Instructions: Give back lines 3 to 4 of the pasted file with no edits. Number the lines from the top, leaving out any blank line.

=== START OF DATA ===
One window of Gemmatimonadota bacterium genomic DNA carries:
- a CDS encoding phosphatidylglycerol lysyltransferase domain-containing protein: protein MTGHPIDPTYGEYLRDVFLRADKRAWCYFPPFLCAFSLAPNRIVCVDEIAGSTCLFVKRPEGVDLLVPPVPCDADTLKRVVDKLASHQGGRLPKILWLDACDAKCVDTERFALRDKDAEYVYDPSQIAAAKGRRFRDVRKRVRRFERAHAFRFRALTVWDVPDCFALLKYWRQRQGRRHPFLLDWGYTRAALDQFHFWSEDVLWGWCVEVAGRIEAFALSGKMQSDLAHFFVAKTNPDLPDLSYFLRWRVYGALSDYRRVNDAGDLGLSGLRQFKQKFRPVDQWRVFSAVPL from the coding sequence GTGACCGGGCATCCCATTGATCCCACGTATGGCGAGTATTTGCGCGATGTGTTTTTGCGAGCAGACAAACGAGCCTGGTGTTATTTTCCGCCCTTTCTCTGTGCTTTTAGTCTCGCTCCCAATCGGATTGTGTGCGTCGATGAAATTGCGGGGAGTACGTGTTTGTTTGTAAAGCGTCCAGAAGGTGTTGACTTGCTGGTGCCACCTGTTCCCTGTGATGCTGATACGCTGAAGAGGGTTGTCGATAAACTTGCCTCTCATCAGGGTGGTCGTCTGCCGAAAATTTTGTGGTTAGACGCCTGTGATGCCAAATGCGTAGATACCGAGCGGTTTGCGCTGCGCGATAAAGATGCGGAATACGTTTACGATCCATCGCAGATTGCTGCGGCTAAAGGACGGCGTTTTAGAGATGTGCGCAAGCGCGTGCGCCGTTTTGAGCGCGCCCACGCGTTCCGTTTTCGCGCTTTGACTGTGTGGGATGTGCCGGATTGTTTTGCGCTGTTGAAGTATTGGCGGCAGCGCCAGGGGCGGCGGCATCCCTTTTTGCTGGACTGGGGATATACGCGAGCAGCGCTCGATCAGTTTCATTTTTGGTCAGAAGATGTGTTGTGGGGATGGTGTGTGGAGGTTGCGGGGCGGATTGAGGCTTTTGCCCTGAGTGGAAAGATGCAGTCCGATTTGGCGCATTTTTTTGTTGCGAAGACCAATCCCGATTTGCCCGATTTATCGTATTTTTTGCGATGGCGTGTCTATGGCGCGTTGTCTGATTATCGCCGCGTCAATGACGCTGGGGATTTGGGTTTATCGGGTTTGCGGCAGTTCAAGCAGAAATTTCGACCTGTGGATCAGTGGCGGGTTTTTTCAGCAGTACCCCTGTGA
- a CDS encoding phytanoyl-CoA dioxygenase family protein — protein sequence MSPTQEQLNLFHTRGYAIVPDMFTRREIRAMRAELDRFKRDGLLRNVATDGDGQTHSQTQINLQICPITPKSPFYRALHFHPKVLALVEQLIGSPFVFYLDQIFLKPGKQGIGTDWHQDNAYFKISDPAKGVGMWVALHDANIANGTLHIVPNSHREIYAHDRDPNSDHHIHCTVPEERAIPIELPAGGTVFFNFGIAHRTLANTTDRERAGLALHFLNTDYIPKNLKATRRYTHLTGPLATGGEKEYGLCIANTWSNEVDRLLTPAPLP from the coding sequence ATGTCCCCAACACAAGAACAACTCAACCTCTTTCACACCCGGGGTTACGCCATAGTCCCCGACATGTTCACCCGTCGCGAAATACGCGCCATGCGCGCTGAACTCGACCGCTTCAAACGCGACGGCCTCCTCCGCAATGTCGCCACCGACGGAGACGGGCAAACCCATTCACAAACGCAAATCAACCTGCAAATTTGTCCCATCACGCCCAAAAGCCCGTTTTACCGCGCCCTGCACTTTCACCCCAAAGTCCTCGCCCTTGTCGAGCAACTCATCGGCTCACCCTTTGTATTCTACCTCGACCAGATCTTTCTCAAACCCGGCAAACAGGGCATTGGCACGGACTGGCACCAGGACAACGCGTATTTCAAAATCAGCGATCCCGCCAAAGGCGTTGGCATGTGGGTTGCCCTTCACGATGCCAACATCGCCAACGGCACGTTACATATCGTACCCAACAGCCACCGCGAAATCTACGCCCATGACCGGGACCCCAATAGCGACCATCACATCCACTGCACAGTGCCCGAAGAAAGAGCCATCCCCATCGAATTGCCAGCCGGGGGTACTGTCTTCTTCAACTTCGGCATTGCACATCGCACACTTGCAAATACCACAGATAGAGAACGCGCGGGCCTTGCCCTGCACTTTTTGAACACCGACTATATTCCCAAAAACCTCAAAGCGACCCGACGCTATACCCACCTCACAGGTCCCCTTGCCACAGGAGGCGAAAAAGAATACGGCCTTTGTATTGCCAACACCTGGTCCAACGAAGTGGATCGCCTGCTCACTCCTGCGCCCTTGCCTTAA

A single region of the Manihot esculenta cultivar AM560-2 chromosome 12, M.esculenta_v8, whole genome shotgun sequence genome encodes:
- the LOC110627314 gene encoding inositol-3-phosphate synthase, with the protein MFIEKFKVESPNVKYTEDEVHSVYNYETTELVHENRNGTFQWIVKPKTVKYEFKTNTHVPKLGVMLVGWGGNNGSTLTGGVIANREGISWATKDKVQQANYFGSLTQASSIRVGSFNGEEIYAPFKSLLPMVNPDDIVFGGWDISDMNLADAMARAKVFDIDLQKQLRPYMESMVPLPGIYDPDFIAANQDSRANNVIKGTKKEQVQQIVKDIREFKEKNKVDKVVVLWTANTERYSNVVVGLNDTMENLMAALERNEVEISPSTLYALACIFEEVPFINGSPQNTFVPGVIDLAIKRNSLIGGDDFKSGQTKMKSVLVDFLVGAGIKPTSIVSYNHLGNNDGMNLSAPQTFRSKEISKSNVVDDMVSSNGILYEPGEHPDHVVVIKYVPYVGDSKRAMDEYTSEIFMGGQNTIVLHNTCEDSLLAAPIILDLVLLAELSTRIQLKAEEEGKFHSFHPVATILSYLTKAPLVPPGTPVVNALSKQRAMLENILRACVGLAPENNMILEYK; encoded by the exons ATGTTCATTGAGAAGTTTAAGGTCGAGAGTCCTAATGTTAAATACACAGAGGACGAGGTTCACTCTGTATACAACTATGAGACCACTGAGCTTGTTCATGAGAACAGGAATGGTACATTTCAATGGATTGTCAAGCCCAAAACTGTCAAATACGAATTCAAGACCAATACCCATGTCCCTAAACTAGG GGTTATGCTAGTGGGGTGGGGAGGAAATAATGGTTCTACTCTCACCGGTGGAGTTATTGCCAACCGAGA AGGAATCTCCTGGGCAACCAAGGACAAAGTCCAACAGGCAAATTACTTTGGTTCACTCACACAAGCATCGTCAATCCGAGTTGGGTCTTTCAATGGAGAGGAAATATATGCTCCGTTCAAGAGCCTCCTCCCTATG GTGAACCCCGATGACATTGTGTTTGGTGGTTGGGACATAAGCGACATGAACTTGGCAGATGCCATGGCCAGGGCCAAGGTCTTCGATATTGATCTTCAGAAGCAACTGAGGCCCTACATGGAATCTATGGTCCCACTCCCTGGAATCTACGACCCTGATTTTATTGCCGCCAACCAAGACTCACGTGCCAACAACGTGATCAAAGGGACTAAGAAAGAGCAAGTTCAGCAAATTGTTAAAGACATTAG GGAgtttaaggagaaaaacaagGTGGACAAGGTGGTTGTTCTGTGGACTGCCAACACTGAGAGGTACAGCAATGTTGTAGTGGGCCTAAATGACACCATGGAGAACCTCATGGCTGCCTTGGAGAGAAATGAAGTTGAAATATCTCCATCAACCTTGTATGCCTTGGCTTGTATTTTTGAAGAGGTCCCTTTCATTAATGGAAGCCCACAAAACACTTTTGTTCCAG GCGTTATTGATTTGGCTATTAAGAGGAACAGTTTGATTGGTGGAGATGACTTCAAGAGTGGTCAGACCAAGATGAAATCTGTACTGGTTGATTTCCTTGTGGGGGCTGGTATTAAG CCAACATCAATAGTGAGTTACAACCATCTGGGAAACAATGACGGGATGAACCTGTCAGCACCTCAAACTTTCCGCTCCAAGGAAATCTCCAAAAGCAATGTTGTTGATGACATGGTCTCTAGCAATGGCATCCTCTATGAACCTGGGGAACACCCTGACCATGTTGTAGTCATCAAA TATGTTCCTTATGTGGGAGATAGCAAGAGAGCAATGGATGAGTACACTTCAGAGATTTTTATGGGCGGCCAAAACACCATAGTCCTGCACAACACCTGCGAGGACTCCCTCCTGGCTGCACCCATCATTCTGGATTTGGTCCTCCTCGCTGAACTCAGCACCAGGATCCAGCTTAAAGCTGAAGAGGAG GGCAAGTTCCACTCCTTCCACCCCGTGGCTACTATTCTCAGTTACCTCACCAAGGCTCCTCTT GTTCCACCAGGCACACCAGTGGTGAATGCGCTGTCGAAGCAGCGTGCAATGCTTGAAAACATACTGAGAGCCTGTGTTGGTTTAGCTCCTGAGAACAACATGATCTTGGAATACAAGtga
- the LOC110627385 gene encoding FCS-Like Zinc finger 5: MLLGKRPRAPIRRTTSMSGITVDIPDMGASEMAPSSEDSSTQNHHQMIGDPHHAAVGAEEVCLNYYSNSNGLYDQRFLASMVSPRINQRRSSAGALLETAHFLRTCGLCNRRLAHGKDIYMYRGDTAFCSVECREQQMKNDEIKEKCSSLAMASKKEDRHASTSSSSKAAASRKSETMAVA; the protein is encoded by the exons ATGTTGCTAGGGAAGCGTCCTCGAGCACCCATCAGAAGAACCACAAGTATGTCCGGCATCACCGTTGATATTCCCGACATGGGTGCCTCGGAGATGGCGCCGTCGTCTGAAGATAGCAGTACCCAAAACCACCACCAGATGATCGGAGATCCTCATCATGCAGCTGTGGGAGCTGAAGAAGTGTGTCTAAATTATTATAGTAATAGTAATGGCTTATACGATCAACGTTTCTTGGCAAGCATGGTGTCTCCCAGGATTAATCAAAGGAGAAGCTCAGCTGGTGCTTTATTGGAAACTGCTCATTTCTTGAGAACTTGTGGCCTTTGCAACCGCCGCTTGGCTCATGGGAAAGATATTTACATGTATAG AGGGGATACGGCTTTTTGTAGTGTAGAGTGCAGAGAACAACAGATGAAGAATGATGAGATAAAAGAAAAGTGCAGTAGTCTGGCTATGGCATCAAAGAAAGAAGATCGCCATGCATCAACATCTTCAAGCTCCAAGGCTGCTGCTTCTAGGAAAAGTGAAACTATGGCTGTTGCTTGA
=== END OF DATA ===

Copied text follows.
- a CDS encoding phytanoyl-CoA dioxygenase family protein — protein sequence MSPTQEQLNLFHTRGYAIVPDMFTRREIRAMRAELDRFKRDGLLRNVATDGDGQTHSQTQINLQICPITPKSPFYRALHFHPKVLALVEQLIGSPFVFYLDQIFLKPGKQGIGTDWHQDNAYFKISDPAKGVGMWVALHDANIANGTLHIVPNSHREIYAHDRDPNSDHHIHCTVPEERAIPIELPAGGTVFFNFGIAHRTLANTTDRERAGLALHFLNTDYIPKNLKATRRYTHLTGPLATGGEKEYGLCIANTWSNEVDRLLTPAPLP from the coding sequence ATGTCCCCAACACAAGAACAACTCAACCTCTTTCACACCCGGGGTTACGCCATAGTCCCCGACATGTTCACCCGTCGCGAAATACGCGCCATGCGCGCTGAACTCGACCGCTTCAAACGCGACGGCCTCCTCCGCAATGTCGCCACCGACGGAGACGGGCAAACCCATTCACAAACGCAAATCAACCTGCAAATTTGTCCCATCACGCCCAAAAGCCCGTTTTACCGCGCCCTGCACTTTCACCCCAAAGTCCTCGCCCTTGTCGAGCAACTCATCGGCTCACCCTTTGTATTCTACCTCGACCAGATCTTTCTCAAACCCGGCAAACAGGGCATTGGCACGGACTGGCACCAGGACAACGCGTATTTCAAAATCAGCGATCCCGCCAAAGGCGTTGGCATGTGGGTTGCCCTTCACGATGCCAACATCGCCAACGGCACGTTACATATCGTACCCAACAGCCACCGCGAAATCTACGCCCATGACCGGGACCCCAATAGCGACCATCACATCCACTGCACAGTGCCCGAAGAAAGAGCCATCCCCATCGAATTGCCAGCCGGGGGTACTGTCTTCTTCAACTTCGGCATTGCACATCGCACACTTGCAAATACCACAGATAGAGAACGCGCGGGCCTTGCCCTGCACTTTTTGAACACCGACTATATTCCCAAAAACCTCAAAGCGACCCGACGCTATACCCACCTCACAGGTCCCCTTGCCACAGGAGGCGAAAAAGAATACGGCCTTTGTATTGCCAACACCTGGTCCAACGAAGTGGATCGCCTGCTCACTCCTGCGCCCTTGCCTTAA

A single region of the Manihot esculenta cultivar AM560-2 chromosome 12, M.esculenta_v8, whole genome shotgun sequence genome encodes: